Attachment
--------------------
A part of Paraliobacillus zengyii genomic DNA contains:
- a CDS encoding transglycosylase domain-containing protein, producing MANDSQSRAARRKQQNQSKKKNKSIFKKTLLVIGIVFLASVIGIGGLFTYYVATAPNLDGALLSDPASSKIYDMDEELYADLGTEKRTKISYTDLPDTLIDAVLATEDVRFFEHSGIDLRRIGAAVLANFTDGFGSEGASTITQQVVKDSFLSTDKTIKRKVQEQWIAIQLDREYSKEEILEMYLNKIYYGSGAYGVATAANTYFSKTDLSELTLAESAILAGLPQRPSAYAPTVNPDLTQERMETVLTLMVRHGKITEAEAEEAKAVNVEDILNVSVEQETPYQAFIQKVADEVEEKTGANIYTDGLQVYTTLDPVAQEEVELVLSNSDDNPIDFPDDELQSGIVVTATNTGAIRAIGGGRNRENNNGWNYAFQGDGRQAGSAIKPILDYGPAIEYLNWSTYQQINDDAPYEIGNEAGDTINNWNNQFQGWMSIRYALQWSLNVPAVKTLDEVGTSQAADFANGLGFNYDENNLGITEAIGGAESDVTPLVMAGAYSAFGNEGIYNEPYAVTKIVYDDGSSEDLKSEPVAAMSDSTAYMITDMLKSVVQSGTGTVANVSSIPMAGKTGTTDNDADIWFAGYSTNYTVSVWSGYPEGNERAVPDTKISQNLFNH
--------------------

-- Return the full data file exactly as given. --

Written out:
A part of Paraliobacillus zengyii genomic DNA contains:
- a CDS encoding transglycosylase domain-containing protein, producing MANDSQSRAARRKQQNQSKKKNKSIFKKTLLVIGIVFLASVIGIGGLFTYYVATAPNLDGALLSDPASSKIYDMDEELYADLGTEKRTKISYTDLPDTLIDAVLATEDVRFFEHSGIDLRRIGAAVLANFTDGFGSEGASTITQQVVKDSFLSTDKTIKRKVQEQWIAIQLDREYSKEEILEMYLNKIYYGSGAYGVATAANTYFSKTDLSELTLAESAILAGLPQRPSAYAPTVNPDLTQERMETVLTLMVRHGKITEAEAEEAKAVNVEDILNVSVEQETPYQAFIQKVADEVEEKTGANIYTDGLQVYTTLDPVAQEEVELVLSNSDDNPIDFPDDELQSGIVVTATNTGAIRAIGGGRNRENNNGWNYAFQGDGRQAGSAIKPILDYGPAIEYLNWSTYQQINDDAPYEIGNEAGDTINNWNNQFQGWMSIRYALQWSLNVPAVKTLDEVGTSQAADFANGLGFNYDENNLGITEAIGGAESDVTPLVMAGAYSAFGNEGIYNEPYAVTKIVYDDGSSEDLKSEPVAAMSDSTAYMITDMLKSVVQSGTGTVANVSSIPMAGKTGTTDNDADIWFAGYSTNYTVSVWSGYPEGNERAVPDTKISQNLFNH